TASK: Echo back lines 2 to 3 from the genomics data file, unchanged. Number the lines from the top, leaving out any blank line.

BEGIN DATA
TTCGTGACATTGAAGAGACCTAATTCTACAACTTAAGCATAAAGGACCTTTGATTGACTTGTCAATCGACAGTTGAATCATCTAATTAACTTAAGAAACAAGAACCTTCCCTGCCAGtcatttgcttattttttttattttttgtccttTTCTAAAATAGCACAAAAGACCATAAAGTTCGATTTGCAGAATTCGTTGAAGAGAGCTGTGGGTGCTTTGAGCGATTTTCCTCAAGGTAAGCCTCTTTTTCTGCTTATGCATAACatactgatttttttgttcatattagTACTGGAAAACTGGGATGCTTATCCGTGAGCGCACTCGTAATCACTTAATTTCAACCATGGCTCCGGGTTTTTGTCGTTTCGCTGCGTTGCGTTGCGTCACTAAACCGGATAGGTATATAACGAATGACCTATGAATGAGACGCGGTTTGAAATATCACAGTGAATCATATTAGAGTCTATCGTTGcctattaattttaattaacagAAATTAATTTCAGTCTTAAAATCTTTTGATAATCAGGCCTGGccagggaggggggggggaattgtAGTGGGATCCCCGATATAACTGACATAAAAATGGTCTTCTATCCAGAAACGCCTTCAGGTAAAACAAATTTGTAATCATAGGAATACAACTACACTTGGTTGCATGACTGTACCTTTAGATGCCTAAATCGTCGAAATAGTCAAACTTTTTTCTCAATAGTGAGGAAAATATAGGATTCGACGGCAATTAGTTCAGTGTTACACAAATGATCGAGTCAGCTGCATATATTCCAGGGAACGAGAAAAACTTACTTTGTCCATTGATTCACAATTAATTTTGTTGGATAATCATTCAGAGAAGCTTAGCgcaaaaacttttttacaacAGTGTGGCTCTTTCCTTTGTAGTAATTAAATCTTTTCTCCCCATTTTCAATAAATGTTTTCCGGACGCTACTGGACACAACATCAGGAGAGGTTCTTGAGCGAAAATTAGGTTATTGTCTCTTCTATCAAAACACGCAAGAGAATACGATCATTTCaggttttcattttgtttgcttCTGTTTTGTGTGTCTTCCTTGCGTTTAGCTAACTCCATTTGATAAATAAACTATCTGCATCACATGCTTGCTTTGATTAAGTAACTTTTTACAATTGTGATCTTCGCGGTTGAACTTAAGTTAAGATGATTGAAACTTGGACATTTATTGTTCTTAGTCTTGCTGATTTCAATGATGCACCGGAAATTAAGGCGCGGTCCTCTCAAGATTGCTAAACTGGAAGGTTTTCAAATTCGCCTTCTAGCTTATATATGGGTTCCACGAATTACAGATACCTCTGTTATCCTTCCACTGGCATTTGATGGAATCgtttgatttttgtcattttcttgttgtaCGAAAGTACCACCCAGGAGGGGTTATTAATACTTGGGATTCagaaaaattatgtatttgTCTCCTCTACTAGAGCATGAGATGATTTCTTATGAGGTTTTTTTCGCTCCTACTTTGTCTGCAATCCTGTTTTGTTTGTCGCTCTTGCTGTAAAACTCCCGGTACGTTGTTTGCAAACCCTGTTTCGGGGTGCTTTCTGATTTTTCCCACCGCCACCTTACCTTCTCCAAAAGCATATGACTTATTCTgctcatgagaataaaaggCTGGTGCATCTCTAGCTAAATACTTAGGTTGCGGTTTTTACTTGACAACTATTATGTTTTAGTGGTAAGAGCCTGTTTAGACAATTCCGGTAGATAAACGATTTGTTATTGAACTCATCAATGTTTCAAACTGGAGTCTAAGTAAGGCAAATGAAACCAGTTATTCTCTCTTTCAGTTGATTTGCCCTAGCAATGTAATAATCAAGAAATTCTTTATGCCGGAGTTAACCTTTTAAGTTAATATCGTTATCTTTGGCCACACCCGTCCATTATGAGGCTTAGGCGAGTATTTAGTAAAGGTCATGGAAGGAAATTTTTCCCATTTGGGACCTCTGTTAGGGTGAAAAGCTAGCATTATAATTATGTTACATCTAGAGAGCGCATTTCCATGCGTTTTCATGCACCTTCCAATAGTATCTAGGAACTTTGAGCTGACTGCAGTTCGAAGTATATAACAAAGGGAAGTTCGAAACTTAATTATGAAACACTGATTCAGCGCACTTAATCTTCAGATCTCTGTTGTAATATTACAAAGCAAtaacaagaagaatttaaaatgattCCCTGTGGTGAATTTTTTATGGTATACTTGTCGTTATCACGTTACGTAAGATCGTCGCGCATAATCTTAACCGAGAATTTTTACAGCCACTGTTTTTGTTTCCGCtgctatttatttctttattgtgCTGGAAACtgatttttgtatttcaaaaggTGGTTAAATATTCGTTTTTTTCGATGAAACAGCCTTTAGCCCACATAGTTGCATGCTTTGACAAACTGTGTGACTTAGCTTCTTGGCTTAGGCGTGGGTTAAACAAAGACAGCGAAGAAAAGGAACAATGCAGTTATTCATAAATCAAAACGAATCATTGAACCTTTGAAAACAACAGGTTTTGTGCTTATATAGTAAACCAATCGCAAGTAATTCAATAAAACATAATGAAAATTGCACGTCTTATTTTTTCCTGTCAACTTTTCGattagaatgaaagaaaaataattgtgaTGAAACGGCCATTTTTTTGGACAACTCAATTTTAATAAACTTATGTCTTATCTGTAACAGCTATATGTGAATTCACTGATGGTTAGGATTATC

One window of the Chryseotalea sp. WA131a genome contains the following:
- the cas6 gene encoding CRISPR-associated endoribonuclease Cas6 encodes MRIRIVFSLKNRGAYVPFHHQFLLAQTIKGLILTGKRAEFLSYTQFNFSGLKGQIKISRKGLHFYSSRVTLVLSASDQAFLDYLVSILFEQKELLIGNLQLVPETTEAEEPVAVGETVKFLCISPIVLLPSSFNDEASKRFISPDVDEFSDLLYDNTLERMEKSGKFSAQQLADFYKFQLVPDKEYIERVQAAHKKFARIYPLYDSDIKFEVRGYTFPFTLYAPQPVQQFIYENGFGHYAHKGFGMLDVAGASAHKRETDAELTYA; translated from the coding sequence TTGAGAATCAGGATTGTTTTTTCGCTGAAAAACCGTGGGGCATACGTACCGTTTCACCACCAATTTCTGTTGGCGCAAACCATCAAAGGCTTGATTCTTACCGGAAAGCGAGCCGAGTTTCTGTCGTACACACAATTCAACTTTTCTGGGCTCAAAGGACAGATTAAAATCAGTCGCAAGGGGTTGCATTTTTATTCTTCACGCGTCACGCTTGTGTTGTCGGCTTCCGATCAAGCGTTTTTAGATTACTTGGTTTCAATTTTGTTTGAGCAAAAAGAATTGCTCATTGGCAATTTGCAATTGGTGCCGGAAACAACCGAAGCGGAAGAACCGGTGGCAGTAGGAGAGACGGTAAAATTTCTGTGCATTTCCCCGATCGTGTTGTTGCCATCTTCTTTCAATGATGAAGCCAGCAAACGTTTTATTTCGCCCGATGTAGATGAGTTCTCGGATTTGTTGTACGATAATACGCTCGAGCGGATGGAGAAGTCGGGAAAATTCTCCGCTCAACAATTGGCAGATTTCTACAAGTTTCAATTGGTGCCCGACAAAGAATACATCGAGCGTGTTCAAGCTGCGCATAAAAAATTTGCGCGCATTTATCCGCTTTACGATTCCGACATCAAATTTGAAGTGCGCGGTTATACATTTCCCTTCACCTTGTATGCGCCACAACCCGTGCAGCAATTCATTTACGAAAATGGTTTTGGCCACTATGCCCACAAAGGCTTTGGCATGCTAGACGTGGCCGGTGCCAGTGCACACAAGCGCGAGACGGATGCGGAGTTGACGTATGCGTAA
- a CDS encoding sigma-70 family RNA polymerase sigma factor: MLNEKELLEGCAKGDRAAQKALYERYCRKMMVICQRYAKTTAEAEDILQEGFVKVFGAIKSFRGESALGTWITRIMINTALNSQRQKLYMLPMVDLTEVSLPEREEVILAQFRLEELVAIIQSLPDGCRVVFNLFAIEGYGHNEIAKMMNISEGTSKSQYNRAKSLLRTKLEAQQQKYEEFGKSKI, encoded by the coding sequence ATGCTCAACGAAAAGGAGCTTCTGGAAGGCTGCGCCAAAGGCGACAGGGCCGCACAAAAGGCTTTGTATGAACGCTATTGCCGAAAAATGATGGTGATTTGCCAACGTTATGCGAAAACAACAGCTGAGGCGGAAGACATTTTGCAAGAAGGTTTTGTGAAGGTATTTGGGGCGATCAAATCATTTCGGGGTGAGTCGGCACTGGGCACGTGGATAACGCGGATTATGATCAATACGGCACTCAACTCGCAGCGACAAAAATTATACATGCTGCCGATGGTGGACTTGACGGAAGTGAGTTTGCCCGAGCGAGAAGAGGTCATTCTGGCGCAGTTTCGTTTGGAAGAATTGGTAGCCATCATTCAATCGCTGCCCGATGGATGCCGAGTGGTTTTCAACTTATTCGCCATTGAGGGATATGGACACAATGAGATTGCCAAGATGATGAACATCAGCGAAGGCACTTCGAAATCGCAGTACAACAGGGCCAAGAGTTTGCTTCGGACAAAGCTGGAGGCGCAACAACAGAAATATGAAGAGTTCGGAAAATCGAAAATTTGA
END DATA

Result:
One window of the Chryseotalea sp. WA131a genome contains the following:
- the cas6 gene encoding CRISPR-associated endoribonuclease Cas6 encodes MRIRIVFSLKNRGAYVPFHHQFLLAQTIKGLILTGKRAEFLSYTQFNFSGLKGQIKISRKGLHFYSSRVTLVLSASDQAFLDYLVSILFEQKELLIGNLQLVPETTEAEEPVAVGETVKFLCISPIVLLPSSFNDEASKRFISPDVDEFSDLLYDNTLERMEKSGKFSAQQLADFYKFQLVPDKEYIERVQAAHKKFARIYPLYDSDIKFEVRGYTFPFTLYAPQPVQQFIYENGFGHYAHKGFGMLDVAGASAHKRETDAELTYA; translated from the coding sequence TTGAGAATCAGGATTGTTTTTTCGCTGAAAAACCGTGGGGCATACGTACCGTTTCACCACCAATTTCTGTTGGCGCAAACCATCAAAGGCTTGATTCTTACCGGAAAGCGAGCCGAGTTTCTGTCGTACACACAATTCAACTTTTCTGGGCTCAAAGGACAGATTAAAATCAGTCGCAAGGGGTTGCATTTTTATTCTTCACGCGTCACGCTTGTGTTGTCGGCTTCCGATCAAGCGTTTTTAGATTACTTGGTTTCAATTTTGTTTGAGCAAAAAGAATTGCTCATTGGCAATTTGCAATTGGTGCCGGAAACAACCGAAGCGGAAGAACCGGTGGCAGTAGGAGAGACGGTAAAATTTCTGTGCATTTCCCCGATCGTGTTGTTGCCATCTTCTTTCAATGATGAAGCCAGCAAACGTTTTATTTCGCCCGATGTAGATGAGTTCTCGGATTTGTTGTACGATAATACGCTCGAGCGGATGGAGAAGTCGGGAAAATTCTCCGCTCAACAATTGGCAGATTTCTACAAGTTTCAATTGGTGCCCGACAAAGAATACATCGAGCGTGTTCAAGCTGCGCATAAAAAATTTGCGCGCATTTATCCGCTTTACGATTCCGACATCAAATTTGAAGTGCGCGGTTATACATTTCCCTTCACCTTGTATGCGCCACAACCCGTGCAGCAATTCATTTACGAAAATGGTTTTGGCCACTATGCCCACAAAGGCTTTGGCATGCTAGACGTGGCCGGTGCCAGTGCACACAAGCGCGAGACGGATGCGGAGTTGACGTATGCGTAA